Pope Francis: Catholic charismatic renewal is ‘current of grace for all the Church’

Pope Francis: Catholic charismatic renewal is ‘current of grace for all the Church’

[Charismania is now the “Mediatrix of All Graces”]

Catholic World News – June 06, 2017

The Holy See Press Office has released the transcript of Pope Francis’s remarks in the Circus Maximus on the Vigil of Pentecost to commemorate the 50th anniversary of Catholic charismatic renewal.

The Pope called for “reconciled diversity” among Catholics and Protestants for the sake of the common proclamation of the Lordship of Christ and the love of God the Father. This unity, he said, is also manifest in the “ecumenism of blood” in which “your throat is cut, immediately,” when you profess you are a Christian.

Pope Francis continued:

Fifty years of Catholic Charismatic Renewal. A current of grace of the Spirit! And why a current of grace? Because it has neither a founder, nor statutes, nor organs of governance. Clearly in this current multiple expressions have been born that are certainly human works inspired by the Spirit, with various charisms, and all in the service of the Church. But this current cannot be dammed, nor can the Holy Spirit be enclosed in a cage! …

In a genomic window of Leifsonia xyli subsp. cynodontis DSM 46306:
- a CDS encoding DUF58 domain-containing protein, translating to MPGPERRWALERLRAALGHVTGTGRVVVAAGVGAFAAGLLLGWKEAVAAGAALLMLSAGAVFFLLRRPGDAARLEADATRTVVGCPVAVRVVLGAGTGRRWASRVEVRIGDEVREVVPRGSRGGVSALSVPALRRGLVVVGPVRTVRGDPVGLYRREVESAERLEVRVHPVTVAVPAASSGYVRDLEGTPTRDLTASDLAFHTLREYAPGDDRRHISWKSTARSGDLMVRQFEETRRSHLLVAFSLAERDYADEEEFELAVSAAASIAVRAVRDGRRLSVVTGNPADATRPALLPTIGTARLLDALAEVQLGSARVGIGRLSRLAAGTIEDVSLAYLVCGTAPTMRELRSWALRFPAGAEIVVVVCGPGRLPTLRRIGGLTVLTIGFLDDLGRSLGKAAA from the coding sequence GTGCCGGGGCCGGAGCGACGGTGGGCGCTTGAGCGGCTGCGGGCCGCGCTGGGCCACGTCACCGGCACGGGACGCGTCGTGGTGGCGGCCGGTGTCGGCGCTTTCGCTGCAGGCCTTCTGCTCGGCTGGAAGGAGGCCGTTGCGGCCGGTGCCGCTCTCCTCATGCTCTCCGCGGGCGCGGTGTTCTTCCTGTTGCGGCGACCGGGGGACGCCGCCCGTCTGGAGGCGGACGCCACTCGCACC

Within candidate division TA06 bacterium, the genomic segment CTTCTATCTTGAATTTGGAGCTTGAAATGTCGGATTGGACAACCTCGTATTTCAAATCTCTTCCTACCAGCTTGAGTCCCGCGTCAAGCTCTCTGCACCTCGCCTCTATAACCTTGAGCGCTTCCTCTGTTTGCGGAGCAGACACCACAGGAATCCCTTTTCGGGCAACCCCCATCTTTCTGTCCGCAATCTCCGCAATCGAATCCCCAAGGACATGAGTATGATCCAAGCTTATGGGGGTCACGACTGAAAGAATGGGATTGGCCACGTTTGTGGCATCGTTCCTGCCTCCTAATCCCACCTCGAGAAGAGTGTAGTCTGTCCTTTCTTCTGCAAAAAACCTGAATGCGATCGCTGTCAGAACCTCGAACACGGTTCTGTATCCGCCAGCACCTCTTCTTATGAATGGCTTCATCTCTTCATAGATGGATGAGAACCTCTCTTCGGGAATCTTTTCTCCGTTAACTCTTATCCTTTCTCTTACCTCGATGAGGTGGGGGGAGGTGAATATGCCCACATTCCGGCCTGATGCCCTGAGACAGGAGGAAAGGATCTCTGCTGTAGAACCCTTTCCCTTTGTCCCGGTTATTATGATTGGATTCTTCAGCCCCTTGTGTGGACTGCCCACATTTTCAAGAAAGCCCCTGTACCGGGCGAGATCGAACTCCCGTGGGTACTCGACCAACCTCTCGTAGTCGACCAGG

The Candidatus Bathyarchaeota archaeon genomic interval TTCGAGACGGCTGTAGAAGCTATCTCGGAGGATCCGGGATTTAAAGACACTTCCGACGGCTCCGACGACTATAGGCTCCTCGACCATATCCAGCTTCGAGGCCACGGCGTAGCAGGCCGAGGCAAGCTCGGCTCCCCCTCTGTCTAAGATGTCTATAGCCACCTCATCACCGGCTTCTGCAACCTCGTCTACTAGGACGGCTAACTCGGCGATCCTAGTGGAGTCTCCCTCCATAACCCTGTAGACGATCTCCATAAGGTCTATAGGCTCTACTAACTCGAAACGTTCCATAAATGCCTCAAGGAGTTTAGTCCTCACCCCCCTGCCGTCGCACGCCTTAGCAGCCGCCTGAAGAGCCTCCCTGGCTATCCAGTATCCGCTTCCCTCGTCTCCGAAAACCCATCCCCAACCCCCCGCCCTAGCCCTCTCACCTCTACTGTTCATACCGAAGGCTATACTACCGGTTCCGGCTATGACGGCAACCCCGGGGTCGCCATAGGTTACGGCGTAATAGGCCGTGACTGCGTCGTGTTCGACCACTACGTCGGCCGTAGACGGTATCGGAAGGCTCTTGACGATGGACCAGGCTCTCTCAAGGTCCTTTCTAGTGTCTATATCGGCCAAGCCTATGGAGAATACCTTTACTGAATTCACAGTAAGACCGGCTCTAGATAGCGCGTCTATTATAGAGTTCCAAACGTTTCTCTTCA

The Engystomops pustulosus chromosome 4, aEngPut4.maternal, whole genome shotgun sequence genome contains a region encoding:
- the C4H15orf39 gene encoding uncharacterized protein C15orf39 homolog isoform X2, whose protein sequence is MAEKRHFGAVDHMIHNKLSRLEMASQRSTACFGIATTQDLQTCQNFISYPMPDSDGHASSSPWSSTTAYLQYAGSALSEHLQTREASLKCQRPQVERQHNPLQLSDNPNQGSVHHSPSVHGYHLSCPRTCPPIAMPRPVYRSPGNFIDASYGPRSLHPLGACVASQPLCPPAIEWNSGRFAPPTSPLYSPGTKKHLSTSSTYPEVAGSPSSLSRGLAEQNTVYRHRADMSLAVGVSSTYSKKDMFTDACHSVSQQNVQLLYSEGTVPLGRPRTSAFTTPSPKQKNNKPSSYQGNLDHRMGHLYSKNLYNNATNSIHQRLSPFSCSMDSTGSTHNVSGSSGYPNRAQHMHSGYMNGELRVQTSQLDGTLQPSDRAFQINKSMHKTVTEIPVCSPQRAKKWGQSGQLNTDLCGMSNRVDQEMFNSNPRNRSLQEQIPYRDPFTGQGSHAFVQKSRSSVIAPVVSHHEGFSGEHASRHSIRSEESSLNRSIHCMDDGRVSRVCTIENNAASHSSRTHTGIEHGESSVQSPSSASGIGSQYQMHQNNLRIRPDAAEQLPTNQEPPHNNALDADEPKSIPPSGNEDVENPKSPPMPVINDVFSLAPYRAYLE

This current of grace is for all the Church, not just for some, and no one among us is the “master” and all the others servants. No. We are all servants of this current of grace.

“Share with all in the Church the Baptism in the Holy Spirit, praise the Lord ceaselessly, walk together with Christians of different Churches and Christian communities in prayer and in action for those most in need,” the Pope concluded. “Serve the poorest and the sick, this is what the Church and the Pope expect of you, Catholic Charismatic Renewal, but from all of you: all, all of you who have entered in this current of grace! Thank you.”

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One comment on “Pope Francis: Catholic charismatic renewal is ‘current of grace for all the Church’

  1. Bergoglian modernism meets charismaniac Montanism? That should trigger lots of confusion and disorientation. It comes from Protestantism.


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